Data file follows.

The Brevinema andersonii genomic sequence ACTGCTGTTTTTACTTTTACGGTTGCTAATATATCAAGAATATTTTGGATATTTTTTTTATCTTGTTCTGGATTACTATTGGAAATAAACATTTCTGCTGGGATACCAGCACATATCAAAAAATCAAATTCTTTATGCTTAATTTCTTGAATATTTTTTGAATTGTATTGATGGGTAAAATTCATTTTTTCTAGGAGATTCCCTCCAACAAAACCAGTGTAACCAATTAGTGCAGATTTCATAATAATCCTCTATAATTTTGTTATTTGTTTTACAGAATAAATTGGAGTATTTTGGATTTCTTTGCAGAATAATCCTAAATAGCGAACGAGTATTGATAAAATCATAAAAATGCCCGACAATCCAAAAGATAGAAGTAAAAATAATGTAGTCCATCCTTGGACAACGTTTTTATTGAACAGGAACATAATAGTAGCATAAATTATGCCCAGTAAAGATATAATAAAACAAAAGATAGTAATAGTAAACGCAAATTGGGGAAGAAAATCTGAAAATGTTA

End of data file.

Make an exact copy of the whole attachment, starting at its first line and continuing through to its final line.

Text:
The Brevinema andersonii genomic sequence ACTGCTGTTTTTACTTTTACGGTTGCTAATATATCAAGAATATTTTGGATATTTTTTTTATCTTGTTCTGGATTACTATTGGAAATAAACATTTCTGCTGGGATACCAGCACATATCAAAAAATCAAATTCTTTATGCTTAATTTCTTGAATATTTTTTGAATTGTATTGATGGGTAAAATTCATTTTTTCTAGGAGATTCCCTCCAACAAAACCAGTGTAACCAATTAGTGCAGATTTCATAATAATCCTCTATAATTTTGTTATTTGTTTTACAGAATAAATTGGAGTATTTTGGATTTCTTTGCAGAATAATCCTAAATAGCGAACGAGTATTGATAAAATCATAAAAATGCCCGACAATCCAAAAGATAGAAGTAAAAATAATGTAGTCCATCCTTGGACAACGTTTTTATTGAACAGGAACATAATAGTAGCATAAATTATGCCCAGTAAAGATATAATAAAACAAAAGATAGTAATAGTAAACGCAAATTGGGGAAGAAAATCTGAAAATGTTA